We have neighbourhood renewal money earmarked for our city, we have health promotion plans, and we are encouraging small businesses to start up and to be successful, but the Post Office's so-called reinvention programme takes no account of any of that. Worst of all, it stands to undermine what other Departments are painstakingly trying to do on the ground with the support of local Members of Parliament. Will the Minister ask the Post Office to justify the assessment that it makes in paragraph 19 of its document on the urban network reinvention programme, which makes no reference to the housing pathfinders that are under way or to the regeneration zone's plans? Will he explain why paragraph 2, which describes the customer profile of the closing branch, makes no reference to the large number of elderly people who live in my constituency or to the industry-related ill health from which many of them suffer? The Post Office has failed even to base its plans on reliable facts.
The Post Office cannot hide behind its bland assertions that there is no alternative but to go full steam ahead with the closure plans. I have been talking to the National Federation of Sub-Postmasters in my constituency throughout the three years in which the reinvention plan has been under discussion. I recognise that there is an element of "use it or lose it" and that some post offices will inevitably have to close in order to strengthen remaining offices and to make the mantra of bigger, brighter and better post offices a reality. However, we have been sold short in the way in which the programme is being delivered. The Post Office is taking no account of deprivation in some 1188 neighbourhoods. The definition of urban deprivation that has been adopted is flawed, especially in a former mining community such as north Staffordshire, where Coalfields Trust regeneration is doing an amazing amount to improve the standard of living.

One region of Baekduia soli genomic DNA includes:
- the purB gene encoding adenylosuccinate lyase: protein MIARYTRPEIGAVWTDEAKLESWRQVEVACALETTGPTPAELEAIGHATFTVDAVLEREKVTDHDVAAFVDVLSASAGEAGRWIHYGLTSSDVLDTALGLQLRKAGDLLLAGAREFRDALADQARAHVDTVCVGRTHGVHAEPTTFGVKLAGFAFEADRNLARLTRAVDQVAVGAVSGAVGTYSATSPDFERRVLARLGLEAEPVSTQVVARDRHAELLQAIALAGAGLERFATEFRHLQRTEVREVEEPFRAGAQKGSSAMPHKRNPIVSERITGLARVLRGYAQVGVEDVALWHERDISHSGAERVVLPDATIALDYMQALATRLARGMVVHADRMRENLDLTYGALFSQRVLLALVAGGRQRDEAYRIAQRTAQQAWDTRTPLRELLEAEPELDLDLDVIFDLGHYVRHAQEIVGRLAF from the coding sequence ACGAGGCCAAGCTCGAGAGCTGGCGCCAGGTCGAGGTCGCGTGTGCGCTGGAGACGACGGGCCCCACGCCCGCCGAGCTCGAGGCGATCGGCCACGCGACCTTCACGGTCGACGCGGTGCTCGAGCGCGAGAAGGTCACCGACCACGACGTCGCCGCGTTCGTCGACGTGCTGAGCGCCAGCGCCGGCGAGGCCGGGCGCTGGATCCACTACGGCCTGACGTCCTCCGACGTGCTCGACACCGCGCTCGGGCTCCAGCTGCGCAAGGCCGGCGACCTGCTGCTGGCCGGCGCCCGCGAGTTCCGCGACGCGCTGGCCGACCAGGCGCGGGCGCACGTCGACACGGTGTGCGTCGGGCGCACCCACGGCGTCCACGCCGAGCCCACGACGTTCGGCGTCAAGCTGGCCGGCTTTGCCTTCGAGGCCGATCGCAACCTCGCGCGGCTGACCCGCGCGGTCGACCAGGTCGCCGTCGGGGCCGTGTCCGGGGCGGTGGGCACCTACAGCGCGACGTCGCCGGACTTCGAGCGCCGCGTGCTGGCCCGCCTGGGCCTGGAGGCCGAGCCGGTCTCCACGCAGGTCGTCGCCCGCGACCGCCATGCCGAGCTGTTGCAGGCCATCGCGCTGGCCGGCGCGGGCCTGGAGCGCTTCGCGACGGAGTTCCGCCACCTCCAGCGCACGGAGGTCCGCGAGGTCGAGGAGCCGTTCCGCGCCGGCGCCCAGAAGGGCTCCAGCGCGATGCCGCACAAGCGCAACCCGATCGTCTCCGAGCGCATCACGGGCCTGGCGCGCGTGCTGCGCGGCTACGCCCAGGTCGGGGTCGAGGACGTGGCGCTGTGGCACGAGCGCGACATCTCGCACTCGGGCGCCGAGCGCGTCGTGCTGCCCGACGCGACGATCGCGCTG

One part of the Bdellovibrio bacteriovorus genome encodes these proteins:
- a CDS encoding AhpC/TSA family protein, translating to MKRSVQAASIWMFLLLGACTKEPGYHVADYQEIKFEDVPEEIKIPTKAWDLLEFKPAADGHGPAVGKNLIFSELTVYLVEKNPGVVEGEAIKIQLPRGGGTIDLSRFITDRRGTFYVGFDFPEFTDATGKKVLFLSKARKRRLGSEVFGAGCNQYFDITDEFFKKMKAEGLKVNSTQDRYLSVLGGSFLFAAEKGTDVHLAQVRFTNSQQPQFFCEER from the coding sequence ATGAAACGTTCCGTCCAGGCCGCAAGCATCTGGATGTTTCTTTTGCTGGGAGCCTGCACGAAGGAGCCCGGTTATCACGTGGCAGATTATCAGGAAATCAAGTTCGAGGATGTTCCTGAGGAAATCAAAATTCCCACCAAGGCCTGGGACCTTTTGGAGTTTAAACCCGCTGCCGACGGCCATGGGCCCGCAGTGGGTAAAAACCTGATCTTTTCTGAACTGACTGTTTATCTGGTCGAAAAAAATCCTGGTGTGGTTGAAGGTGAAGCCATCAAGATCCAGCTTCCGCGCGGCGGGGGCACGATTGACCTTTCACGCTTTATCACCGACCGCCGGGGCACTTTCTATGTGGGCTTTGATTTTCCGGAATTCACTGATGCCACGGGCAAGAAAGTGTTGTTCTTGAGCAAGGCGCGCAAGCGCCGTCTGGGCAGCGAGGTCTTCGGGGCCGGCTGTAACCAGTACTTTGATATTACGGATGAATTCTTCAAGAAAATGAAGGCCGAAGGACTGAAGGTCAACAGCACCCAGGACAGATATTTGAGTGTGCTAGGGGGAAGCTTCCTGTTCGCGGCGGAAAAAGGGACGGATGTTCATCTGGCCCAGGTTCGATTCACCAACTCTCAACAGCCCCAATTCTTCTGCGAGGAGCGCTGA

Why has the Post Office not come forward with a set of options based not only on the needs of its core business, but equally on the individual needs of different communities and local business? The reality is that the strategy is simply to close post offices where the sub-postmaster has expressed a wish to retire. Before any sub-postmaster attempts to harangue me for saying that, let me say that I understand that they cannot be expected to subsidise essential neighbourhood services. Nevertheless, it should be possible for the starting point of the consultation to be based on which areas need a post office, not on those where it is easiest to close one down. Only then can a genuine strategy be drawn up.
Many of the protests that I receive point out that the wealthier, well-served areas are not being deprived of services as are those communities that have greater need of them because of their deprivation and reliance on benefits. Can the Minister tell the House what account he has taken of recent complaints that the Department for Work and Pensions has not made it easy for people to opt out and to keep their payments via the post office account? Can he also tell us what progress has been made on the negotiations to agree a new commercial contract for sub-postmasters? It has been put to me in meetings—here I pay tribute to the work of Mr. John Morris, regional secretary of the National Federation of Sub-Postmasters in north Staffordshire—that sub-postmasters cannot afford to pay the minimum wage to their employees on the basis of the current contract. That requires urgent consideration, as does the issue of improvements to assigned payments to benefit smaller post offices.
What account does the Minister take of the views of business in the consultation? Given the comments of Mr. Brian Carnes, director of the North Staffordshire chamber of commerce, about the proposals' costs to business, surely one DTI Minister should be conferring with his counterparts elsewhere? In an e-mail to me, one business man estimates that the annual cost of using a different post office would be £5,000 to his business alone. One hand of government is supporting business through the north Staffordshire regeneration programme while another is making it more difficult for business to operate. Indeed, other businesses have asked how they can survive when they will no longer have easy access to a post office where they can easily deposit bulky items.